January 24, 2010

Outdoor: The only ad platform that survives social media

David SparkI was thinking about how my media consumption has changed recently. Much has been written about the subject, and I’ve definitely changed my media consumption over the years. Here’s what has drastically changed:

Podcasts, not radio: I am a heavy podcast consumer (see my podcast listening lineup for 2010). I rarely listen to the radio, even though I appear on it sometimes.

All news online and via mobile: My main news channels are RSS feeds via Google Reader. Ads rarely get through and when I go to a blog, I mentally block out all ads. I can’t recall a single banner ad I’ve ever seen. I’ve never consciously clicked on an online ad. I can’t remember the last time I purchased a print newspaper.

TiVo is my friend: I never watch TV live. I always watch pre-recorded shows and zip through commercials. The only live TV I watch is sports, but that’s starting to time shift as I’m watching the Colts and Jets play right now but I’m about 20 minutes behind so I can zip through most of the commercials.

I’m sure most of you reading this blog have similar stories of shifts in media consumption. And it got me to start thinking, if a company does want to reach me and people like me through traditional media, where can they go? What is the one area of traditional advertising that hasn’t been affected by the Internet and social media? The only answer I could come up with is outdoor.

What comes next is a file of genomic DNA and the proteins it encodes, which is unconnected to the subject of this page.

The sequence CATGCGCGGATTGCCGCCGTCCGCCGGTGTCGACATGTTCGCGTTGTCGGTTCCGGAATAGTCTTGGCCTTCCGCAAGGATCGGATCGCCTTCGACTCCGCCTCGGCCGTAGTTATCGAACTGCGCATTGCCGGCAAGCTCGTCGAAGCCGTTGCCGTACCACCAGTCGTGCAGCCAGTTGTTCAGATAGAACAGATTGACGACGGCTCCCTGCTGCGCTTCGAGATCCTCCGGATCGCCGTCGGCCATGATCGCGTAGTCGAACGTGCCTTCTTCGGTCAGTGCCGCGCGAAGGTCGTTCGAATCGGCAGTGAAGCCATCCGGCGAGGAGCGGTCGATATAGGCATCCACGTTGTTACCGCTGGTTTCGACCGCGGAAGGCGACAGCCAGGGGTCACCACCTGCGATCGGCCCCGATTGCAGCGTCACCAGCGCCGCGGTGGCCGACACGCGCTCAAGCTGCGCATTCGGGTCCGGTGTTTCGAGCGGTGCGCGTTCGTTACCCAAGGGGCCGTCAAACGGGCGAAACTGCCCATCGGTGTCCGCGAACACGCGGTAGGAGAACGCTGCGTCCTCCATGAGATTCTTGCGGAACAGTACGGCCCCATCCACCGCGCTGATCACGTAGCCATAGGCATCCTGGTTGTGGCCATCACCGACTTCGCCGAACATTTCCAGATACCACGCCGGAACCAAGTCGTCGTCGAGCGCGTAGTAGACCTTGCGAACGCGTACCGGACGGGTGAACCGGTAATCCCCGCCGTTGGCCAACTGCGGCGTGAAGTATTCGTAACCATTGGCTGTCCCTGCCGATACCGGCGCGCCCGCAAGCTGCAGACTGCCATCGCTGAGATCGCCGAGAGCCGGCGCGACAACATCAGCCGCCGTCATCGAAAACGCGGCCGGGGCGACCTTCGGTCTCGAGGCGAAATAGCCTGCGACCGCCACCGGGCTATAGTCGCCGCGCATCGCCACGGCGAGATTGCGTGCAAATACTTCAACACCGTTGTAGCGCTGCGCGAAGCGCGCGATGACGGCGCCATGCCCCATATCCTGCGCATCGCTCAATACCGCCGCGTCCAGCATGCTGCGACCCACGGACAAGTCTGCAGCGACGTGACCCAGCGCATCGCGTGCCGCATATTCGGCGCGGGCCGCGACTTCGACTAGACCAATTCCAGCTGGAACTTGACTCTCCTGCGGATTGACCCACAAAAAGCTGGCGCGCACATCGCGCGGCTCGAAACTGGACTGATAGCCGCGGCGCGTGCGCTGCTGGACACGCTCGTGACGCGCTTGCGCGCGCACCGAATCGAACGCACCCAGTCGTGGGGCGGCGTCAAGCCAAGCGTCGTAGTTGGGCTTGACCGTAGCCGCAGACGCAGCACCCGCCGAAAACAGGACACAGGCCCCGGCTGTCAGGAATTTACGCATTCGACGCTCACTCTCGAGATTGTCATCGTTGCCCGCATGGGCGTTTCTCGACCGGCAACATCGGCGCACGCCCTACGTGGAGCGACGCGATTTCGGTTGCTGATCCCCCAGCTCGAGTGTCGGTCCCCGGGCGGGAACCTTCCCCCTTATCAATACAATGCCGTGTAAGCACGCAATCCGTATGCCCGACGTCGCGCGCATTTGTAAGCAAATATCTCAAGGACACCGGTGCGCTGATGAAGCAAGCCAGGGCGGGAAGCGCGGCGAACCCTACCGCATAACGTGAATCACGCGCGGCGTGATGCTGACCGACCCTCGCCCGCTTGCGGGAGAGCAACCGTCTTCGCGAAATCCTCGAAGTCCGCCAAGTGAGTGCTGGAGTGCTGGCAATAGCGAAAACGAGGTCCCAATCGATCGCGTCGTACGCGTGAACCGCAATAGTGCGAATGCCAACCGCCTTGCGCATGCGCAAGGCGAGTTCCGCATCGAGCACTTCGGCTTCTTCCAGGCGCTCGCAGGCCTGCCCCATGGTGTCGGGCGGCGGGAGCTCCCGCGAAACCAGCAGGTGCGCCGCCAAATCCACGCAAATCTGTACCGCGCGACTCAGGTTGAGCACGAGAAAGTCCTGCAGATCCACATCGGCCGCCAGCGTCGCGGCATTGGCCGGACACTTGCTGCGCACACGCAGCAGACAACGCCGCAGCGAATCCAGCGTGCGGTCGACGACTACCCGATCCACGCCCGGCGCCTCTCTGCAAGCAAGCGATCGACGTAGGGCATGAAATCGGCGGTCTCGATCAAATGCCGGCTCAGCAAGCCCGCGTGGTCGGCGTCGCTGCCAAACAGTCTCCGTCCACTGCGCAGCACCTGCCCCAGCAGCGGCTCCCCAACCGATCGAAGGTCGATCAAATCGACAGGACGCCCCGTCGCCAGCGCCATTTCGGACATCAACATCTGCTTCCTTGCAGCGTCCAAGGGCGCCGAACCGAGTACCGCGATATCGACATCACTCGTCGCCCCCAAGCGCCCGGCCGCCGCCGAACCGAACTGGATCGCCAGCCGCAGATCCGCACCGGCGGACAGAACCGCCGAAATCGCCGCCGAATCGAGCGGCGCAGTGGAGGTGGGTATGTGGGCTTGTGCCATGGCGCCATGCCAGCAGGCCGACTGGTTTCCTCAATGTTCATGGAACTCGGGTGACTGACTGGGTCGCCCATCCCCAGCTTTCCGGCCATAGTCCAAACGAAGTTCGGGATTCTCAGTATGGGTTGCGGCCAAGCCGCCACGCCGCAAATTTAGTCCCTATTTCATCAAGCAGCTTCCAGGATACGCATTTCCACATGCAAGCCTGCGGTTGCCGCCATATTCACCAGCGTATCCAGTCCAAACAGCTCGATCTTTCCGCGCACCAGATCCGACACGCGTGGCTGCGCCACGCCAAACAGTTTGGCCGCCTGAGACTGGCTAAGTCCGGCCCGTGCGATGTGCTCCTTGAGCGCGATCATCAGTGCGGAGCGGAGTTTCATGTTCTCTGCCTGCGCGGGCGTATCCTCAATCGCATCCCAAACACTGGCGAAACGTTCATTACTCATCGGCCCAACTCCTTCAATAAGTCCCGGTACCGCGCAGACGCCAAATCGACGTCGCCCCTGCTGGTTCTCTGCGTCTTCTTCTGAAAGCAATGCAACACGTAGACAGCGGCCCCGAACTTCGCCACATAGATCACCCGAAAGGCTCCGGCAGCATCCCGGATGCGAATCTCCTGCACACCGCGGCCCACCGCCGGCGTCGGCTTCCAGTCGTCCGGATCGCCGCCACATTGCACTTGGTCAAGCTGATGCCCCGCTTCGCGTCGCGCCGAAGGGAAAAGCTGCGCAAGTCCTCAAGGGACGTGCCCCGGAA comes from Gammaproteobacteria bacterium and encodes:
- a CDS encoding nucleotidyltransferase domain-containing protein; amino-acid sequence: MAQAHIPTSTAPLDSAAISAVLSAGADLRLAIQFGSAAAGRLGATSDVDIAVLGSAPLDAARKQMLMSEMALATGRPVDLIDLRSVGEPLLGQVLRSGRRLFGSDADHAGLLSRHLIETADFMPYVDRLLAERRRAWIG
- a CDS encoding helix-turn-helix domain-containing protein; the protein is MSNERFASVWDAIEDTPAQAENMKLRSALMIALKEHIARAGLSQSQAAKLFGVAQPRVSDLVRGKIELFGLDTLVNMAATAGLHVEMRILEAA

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October 12, 2009

How to make news in the digital era

http://www.davidhenderson.com/wp-content/uploads/2009/09/digital-era-cover-289x450.pngChris AbrahamIn a world in which everyone seems to be a chicken little speaking of the end of traditional journalism, PR and advertising, there are very few people who are working toward guiding the industry toward success in new new media. Some interesting books about “what’s next” that I am reading are The Chaos Scenario by Bob Garfield and Free: The Future of a Radical Price by Chris Anderson. Add to this list David Henderson’s new book, Making News in the Digital Era, a book that is part analysis, part briefing, and part pathfinder, explicitly guiding readers through the very confusing social media landscape.

In the 170 pages of Making News in the Digital Era, David E. Henderson personally walks his readers safely through the mine field that is new communications, digital PR, and social media marketing. Essential reading.

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